The second excerpt in The Power of Nonviolence: Writings by Advocates of Peace.from Linus Pauling & Daisaku Ikeda‘s 1992 book A Lifelong Quest for Peace forms the books twenty-first chapter. This dialogue continues the Post-Vietnam to the Present (1975- ) section of the book. In previous essay titled Immorality of War: Pauling & Ikeda, I discuss their credentials including Pauling’s Nobel Prizes both in Chemistry and Peace, along with Ikeda’s 1983 United Nations Peace Award.
This 3 1/2 page conversation does not make a cogent argument against absolute pacifism. Both speakers make the obligatory reference to Hitler; discuss the difficulties of being a pacifist in a non-pacifist world; and determine that unsurprisingly that Einstein was not an absolute pacifist. Paradoxically in an essay that argues against pacifism, they conclude with a discussion of how Japan has advanced quicker in economic and individual health due its not diverting national resources into a military economy.
The Hitler argument is that pacifism would be useless against the Nazis. It is usually raised by those who are fearful of the concept of pacifism. I would not expect this argument from these authors or to be promoted by the editors of this collection. Continue reading Pauling & Ikeda’s False Dilemma of Absolute Pacifism
The excerpt from Linus Pauling & Daisaku Ikeda‘s 1992 book A Lifelong Quest for Peace is the twentieth chapter of The Power of Nonviolence: Writings by Advocates of Peace. This dialogue continues the Post-Vietnam to the Present (1975- ) section of the book. Linus Pauling — who died 2 years after co-authoring his book — was a chemist, biochemist, pacifist, author, and teacher. Ikeda is the founder and current president of Sōka Gakkai International (SGI), an international lay Buddhist association which focuses on peace, cultural and educational activities. He is the recipient of the 1983 United Nations Peace Award and has written over 80 books.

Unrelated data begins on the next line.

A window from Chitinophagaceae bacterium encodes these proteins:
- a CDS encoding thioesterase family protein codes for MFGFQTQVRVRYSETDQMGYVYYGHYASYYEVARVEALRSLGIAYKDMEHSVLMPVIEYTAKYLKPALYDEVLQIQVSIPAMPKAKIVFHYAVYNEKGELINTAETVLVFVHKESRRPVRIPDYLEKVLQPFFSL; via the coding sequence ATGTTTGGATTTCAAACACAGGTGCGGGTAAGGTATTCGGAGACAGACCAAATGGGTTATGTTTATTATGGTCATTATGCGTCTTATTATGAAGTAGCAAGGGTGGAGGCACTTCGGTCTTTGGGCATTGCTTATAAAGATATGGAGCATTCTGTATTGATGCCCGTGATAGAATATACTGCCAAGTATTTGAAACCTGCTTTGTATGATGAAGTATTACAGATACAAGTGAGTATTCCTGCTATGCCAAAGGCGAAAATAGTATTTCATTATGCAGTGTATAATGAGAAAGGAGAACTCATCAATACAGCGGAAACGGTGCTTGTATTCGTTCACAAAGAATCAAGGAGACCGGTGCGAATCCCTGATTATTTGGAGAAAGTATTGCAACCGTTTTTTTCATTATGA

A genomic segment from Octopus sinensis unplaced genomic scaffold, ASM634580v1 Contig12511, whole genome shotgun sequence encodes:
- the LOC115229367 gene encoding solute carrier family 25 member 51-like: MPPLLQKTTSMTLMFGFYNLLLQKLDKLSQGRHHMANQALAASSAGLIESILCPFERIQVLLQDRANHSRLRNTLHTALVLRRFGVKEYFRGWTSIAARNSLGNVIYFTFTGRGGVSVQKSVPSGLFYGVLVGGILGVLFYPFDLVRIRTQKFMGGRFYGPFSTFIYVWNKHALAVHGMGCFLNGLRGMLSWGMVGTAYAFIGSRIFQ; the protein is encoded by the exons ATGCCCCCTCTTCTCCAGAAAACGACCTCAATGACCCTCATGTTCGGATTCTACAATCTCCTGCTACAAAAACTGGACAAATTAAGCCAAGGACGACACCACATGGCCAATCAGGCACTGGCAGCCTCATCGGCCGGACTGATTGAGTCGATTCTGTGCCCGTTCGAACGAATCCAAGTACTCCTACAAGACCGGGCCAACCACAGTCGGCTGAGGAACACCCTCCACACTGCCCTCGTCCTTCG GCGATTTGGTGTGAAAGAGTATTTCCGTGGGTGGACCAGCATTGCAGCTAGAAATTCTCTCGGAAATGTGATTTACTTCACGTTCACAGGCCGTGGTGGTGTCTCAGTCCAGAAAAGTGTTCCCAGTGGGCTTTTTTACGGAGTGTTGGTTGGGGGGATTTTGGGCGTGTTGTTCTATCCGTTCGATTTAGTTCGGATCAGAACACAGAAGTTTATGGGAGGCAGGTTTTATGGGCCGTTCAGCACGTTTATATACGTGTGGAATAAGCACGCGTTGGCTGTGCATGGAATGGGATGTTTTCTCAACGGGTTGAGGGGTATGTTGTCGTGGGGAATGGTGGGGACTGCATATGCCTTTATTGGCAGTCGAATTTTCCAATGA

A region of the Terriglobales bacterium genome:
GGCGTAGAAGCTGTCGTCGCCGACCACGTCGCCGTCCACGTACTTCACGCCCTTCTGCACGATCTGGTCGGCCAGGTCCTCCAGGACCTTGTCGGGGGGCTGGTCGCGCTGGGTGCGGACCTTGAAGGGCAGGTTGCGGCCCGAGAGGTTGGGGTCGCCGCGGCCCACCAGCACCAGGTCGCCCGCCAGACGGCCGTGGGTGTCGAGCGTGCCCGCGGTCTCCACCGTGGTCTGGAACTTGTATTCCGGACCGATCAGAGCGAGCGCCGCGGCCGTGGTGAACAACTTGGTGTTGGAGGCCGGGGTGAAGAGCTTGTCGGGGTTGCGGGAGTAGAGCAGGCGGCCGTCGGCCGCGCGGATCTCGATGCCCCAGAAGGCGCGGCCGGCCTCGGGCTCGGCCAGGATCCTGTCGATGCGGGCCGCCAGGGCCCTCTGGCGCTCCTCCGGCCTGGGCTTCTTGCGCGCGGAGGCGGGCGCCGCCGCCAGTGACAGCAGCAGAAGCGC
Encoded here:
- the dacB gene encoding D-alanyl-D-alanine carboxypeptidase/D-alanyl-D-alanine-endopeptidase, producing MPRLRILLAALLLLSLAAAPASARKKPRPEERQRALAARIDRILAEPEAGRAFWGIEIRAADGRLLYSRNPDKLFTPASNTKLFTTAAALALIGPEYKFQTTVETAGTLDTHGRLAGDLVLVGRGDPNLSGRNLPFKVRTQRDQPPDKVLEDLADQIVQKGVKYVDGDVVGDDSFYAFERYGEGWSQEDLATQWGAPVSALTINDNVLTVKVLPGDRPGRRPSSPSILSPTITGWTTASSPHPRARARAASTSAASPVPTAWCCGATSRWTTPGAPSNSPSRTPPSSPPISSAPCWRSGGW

In his amazing career, Pauling won the 1954 Nobel Prize in Chemistry and the 1962 Nobel Peace Prize. When he was awarded the Peace Prize the Nobel peace Prize committee issued the following statement: Continue reading Immorality of War: Pauling & Ikeda
The excerpt from Jonathan Schell‘s 1982 book The Fate of the Earth is the nineteenth chapter of The Power of Nonviolence: Writings by Advocates of Peace . This dialogue continues the Post-Vietnam to the Present (1975- ) section of the book. The essay centers on Schell’s lifelong quest to abolish nuclear weapons. The Fate of the Earth is based on a series of essays that Schell wrote for The New Yorker in the early 1980s. It won the Los Angeles Times Book prize.
Sadly, despite the fall of the Soviet Union, Schell’s arguments for the only path to a safe world still hold. He sees nuclear weapons as the greatest “predicament” that mankind has faced. With the benefit of current knowledge, I would argue that global climate change has overtaken nuclear weapons as humankind’s worst self-imposed threat. Yet even at number two, the abolition of nuclear weapons must be accomplished for our survival. I would also argue that the two are intertwined under former US President Eisenhower’s “military-industrial complex.” Continue reading Schell: Complete Disarmament is the Only Sane Path